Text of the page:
To the north and south of the city, you'll find white sand beaches, minutes away by bus, ferry or taxi. Within the harbour are Balmoral, Nielsen Park and Camp Cove. For surfing, there's Bondi, Bronte or Coogee in the south; Manly, Collaroy or Palm Beach in the north.

In the city itself, enjoy Sydney's lively theatre, dance, opera, concert and pub entertainment. Kings Cross offers late-night entertainment in bars and discos. For a movie and bite to eat head to George Street. The nearby Sydney Entertainment Centre is the venue for concerts.

Choose from one of the many dinner cruises on the harbour offering entertainment and superb scenery, or try your luck at the casino, Star City. Overlooking the harbour, the casino offers gaming facilities such as blackjack, roulette, craps, sic bo and the traditional Australian favourite two-up.

Sample some jazz at Soup Plus, The Basement or Harbourside Brasserie, or dance the night away at the Cauldron, Retro or DCM. For rock music lovers there is the Woolloomooloo Bay Hotel or for comedy enjoy entertainment at Kaos, Sydney's most popular comedy restaurant.

Almost every cuisine is available in Sydney and the quality is very high. Try the local seafood or taste the best from international cuisines. Some of Sydney's best eating can be enjoyed in a number of precincts - Chinatown, The Rocks , Balmain, Leichhardt, Darlinghurst, Newtown and Kings Cross.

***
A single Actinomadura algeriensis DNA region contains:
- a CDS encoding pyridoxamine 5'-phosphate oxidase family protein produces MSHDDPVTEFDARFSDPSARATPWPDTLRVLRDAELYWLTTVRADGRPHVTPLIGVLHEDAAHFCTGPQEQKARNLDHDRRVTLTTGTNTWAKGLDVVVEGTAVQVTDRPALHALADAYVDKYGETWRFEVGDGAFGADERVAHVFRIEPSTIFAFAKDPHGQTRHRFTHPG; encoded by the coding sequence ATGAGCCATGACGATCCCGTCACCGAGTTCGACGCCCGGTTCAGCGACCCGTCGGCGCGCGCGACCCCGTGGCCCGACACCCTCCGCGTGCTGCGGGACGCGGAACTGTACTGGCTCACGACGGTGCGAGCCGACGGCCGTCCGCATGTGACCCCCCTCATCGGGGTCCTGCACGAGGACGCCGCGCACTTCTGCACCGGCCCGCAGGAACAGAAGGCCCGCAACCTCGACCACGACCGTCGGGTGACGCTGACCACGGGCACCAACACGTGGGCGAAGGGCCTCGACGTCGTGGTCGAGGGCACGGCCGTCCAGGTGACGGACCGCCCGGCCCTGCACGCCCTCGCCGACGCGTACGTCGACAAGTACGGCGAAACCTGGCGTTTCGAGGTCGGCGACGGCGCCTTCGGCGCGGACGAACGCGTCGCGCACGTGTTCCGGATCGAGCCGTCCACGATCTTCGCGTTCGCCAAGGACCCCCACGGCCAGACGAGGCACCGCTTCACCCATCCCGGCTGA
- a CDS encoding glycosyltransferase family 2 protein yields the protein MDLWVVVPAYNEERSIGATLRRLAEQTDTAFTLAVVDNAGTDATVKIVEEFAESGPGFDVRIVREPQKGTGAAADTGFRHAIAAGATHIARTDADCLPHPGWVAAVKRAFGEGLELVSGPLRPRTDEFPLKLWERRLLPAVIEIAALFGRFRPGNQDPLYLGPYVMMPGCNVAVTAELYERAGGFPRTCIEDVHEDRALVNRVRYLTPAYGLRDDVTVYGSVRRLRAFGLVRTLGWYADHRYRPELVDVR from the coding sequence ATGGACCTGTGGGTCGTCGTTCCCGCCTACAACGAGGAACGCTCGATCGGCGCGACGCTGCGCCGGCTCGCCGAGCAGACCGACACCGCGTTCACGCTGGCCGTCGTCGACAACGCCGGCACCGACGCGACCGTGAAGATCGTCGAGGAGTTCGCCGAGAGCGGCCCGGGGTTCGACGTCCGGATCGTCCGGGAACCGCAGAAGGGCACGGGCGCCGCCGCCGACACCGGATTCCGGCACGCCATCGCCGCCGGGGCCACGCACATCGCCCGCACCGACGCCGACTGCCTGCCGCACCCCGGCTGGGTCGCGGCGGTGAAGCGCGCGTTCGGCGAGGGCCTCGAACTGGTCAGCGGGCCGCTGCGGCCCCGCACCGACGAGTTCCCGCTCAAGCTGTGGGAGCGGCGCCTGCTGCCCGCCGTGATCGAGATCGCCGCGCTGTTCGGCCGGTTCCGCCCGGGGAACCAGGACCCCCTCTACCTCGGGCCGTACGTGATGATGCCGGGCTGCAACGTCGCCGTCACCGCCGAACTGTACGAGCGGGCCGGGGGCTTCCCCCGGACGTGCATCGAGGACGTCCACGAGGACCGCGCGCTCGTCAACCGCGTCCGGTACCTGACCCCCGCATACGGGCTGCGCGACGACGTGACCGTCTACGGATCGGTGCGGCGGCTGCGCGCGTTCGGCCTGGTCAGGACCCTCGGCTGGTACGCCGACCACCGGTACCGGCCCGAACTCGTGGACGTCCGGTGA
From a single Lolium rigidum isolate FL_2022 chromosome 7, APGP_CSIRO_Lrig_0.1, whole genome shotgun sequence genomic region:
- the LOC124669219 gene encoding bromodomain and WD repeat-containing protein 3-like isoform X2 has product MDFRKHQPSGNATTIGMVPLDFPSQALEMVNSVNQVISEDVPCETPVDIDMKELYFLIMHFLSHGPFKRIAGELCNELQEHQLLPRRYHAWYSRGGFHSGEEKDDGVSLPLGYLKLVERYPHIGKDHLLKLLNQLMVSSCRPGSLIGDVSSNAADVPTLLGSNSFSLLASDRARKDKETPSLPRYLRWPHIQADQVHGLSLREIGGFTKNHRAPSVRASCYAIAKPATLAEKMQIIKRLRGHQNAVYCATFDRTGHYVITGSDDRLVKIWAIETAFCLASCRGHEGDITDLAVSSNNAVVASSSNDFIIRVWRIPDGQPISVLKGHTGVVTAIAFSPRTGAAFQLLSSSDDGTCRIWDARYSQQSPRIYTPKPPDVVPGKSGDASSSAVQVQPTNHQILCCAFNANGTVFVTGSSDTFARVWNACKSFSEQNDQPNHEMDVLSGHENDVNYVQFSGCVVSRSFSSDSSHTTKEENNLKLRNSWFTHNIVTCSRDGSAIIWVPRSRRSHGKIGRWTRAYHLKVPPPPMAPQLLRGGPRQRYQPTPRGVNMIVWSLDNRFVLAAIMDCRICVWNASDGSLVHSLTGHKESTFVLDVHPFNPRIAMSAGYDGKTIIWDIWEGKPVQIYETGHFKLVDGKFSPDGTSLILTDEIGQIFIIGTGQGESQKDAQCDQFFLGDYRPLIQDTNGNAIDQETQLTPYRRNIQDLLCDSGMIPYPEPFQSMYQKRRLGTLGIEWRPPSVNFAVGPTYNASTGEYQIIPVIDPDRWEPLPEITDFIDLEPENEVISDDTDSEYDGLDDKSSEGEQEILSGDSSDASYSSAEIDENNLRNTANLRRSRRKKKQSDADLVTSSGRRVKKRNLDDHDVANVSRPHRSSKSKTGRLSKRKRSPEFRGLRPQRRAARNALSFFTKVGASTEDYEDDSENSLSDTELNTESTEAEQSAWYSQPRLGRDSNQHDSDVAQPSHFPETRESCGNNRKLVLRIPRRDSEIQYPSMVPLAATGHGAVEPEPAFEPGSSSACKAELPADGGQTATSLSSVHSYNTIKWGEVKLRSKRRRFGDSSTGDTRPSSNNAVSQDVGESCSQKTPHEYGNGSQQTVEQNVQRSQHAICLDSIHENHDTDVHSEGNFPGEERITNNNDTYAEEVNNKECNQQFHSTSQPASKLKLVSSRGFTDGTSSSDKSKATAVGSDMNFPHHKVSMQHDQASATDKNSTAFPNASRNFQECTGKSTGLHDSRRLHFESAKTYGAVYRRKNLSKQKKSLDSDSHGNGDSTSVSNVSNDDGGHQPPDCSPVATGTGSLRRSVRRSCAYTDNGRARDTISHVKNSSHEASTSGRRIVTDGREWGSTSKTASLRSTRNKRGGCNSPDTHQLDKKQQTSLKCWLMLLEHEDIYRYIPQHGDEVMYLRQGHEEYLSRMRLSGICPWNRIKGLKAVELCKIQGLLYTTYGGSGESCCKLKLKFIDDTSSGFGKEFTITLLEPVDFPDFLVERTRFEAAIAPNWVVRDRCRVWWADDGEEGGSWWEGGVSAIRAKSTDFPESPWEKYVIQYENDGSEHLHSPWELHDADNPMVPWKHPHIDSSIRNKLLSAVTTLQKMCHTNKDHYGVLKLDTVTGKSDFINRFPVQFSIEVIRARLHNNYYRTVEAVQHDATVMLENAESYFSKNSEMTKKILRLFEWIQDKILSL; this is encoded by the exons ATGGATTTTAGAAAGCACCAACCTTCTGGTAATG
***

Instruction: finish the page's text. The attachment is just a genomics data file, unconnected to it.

With four national parks, Sydney offers a superb environment to get back to nature with opportunities for bushwalking, picnicking, and adventure activities, and are all easily accessible from the city. Sydney Harbour National Park incorporates the Sydney Harbour islands and much of the harbour foreshore, while the Royal National Park, Botany Bay National Park and Ku-ring-gai National Park offer an insight into Aboriginal culture through preserved rock and cave art.

Visit the site of the 2000 Olympic Games at Homebush Bay.

Experience the Sydney International Aquatic Centre, popular with locals, and Stadium Australia, a major venue for entertainment including concerts and sporting events. Take a tour of the whole Olympic Park to gain a greater insight into what was Sydney's Olympic Games.

In the west of Sydney, before the Blue Mountains, are several historic cities and regions. dParramatta was settled by Governor Phillip in 1788 and was known as the capital of New South Wales in colonial times. It is an area of great historical interest with attractions such as the Old Government House and Elizabeth Farm. Located 20 kilometres up the river from Sydney, access includes the Rivercat Ferry from Circular Quay. The City of Penrith is located on the Nepean River at the foot of the Blue Mountains. Attractions include the Penrith Lakes, selected as the venue for the rowing for the Sydney 2000 Olympic Games. On the way to Penrith from Sydney, at Eastern Creek, is Australia's Wonderland, a major fun and theme park for Sydney, together with the Australian Wildlife Park where visitors discover the beauty of Australia's flora and fauna. The Hawkesbury River, flowing from Richmond to Broken Bay, north of Palm Beach, provides a playground for fishing, cruising, canoeing and waterskiing. Many fine dining restaurants line the foreshore of this picturesque river. .